Pillar Church and Hope College were both founded as part of the Reformed Church in America, a denomination formed by Dutch settlers to New Amsterdam (we now call it New York City) in 1628. A later wave of Dutch immigrants settled in the Midwest, particularly western Michigan. Some of them broke away and established the Christian Reformed Church in North America in 1857.
From its founding, Pillar Church had been a member of the RCA. But in 1882, a group siding with the emerging CRC seized the church building, locked its doors with chains, and, grasping axe handles, defended it against their fellow congregants. From then on, Pillar Church was a CRC congregation, and it became essentially foreign territory to those of us at the RCA-affiliated school across the street.
One would think that sharply defined theological differences among Reformed Protestants — who are famous for their theological exactitude — would have been the cause of such a dramatic intra-ethnic split. But no.
We’re commemorating the 25th Anniversary of the massacre at Tiananmen Square this week. The question is whether anyone remembers. China’s rulers have worked hard for the past 25 years to wipe this memory card clean.
It began when they wiped up the blood on Tiananmen Square, after turning their armed forces against their own people — students and supporters who were seeking more openness and reforms in their system. And this attack on memory has continued relentlessly, to this day. China’s censors are so thorough that even the words “May the 35,” as a veiled reference to those fateful events on June 3-4, 1989, are quickly removed from any appearance on social media.
China’s rulers have good reason to repress these memories. While attention has been focused on what happened in Beijing’s Tiananmen Square, few recognize that the demonstrations and movement for reform, initiated by students in Beijing who considered themselves patriots, spread around the country. Shen Tong, a 20-year old biology student in Beijing at the time and a leader who narrowly evaded police to leave the country after the crackdown, told NPR that eventually as many as 150 million people in cities throughout the country were on the streets.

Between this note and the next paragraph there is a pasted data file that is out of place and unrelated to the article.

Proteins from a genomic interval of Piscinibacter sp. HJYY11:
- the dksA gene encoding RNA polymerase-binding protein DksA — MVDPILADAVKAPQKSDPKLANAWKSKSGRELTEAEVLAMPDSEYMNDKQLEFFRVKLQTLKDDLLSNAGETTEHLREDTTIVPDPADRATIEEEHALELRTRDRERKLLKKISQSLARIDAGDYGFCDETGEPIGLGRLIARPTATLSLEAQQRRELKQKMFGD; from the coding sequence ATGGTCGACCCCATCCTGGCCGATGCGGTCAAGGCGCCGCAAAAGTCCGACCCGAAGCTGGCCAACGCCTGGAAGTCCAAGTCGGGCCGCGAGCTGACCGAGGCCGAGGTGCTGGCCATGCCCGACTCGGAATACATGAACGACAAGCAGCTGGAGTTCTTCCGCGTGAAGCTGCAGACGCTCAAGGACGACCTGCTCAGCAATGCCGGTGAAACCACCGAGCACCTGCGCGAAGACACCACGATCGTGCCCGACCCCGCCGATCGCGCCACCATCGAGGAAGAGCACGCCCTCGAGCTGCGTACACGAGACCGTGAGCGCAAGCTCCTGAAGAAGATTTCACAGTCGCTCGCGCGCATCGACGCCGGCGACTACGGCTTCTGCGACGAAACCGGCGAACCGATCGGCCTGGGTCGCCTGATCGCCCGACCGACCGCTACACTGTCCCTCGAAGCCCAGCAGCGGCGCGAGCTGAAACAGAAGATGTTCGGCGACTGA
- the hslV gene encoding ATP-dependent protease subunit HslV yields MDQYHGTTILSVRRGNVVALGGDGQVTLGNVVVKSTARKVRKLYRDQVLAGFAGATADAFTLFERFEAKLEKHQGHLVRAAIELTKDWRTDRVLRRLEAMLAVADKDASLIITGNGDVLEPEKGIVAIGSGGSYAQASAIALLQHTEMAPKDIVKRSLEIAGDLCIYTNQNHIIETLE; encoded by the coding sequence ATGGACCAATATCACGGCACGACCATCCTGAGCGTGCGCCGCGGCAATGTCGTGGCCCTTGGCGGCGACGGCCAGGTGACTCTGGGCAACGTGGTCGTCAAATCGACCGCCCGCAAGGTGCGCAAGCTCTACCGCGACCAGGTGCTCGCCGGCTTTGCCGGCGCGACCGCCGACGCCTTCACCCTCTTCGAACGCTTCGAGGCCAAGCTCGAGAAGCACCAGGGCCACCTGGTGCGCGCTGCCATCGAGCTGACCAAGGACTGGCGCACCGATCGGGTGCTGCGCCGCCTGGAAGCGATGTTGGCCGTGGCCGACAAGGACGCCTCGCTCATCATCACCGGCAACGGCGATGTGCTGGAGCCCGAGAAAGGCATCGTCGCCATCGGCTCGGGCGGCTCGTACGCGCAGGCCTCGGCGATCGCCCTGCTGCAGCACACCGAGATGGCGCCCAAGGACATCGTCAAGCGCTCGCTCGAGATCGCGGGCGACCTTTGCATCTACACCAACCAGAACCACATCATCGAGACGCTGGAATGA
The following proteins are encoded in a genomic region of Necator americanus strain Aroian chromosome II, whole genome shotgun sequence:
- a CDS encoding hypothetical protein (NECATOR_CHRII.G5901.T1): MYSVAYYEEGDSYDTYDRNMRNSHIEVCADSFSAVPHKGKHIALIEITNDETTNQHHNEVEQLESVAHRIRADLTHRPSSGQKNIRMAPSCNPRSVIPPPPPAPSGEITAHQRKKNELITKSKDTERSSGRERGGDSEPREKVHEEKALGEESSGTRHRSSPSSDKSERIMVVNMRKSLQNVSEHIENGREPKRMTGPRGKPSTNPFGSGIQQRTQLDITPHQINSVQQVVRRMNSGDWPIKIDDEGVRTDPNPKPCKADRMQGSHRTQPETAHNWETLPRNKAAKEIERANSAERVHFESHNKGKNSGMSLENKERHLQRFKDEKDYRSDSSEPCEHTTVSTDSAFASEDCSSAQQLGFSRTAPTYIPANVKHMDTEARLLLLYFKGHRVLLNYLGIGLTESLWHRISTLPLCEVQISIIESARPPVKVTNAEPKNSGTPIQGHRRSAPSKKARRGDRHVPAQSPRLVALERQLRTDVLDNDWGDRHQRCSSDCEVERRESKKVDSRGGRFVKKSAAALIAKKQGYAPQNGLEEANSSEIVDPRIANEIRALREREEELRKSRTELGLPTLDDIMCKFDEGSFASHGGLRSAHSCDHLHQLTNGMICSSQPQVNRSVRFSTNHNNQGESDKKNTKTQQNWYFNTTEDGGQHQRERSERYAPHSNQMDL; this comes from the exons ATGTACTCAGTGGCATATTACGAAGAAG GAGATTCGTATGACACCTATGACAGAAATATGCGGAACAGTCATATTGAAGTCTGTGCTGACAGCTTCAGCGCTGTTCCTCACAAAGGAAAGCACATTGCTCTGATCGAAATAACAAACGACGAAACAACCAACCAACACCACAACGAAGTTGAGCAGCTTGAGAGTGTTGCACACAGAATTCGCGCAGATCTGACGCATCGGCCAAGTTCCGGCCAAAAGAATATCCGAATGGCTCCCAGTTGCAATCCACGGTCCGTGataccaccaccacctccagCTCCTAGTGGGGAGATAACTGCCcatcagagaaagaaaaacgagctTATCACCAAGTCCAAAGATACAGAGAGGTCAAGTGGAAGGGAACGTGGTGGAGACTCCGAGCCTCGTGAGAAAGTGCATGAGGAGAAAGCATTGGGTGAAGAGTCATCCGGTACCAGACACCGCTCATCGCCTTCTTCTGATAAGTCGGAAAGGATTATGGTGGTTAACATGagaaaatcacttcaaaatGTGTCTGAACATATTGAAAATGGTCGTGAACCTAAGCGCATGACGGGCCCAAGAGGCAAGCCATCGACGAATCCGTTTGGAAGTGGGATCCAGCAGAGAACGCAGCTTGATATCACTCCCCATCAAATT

Louisa Lim’s aptly titled book, The People’s Republic of Amnesia: Tiananmen Revisited, recounts not only the stories of those involved in the brutal crackdown at Tiananmen, but also documents the bloody suppression which took place at Chengdu. Recently, as NPR’s Beijing correspondent, she took the famous picture from this time of “Tank Man” — a lone student standing in front of Chinese tanks — to contemporary university students in Beijing, asking if they could identify the iconic photo. Of 100 students, only 15 knew what it was, and they didn’t wish to discuss it. Their names were withheld out of respect for their anxiety.
Who Will Take Personal Responsibility for Denying Climate Change?
This week the National Climate Assessment Report was released, documenting the disruptions already being experienced due to global warming. President Obama has tried to raise the alarm by talking about the Report with weather reporters in different cities.
What’s amazing to me are not the findings of the report. More flooding, extreme temperatures, drought, severe wildfires — these have been predicted for years. And the crushing effects of global warming around the world are felt most by the poor and marginalized.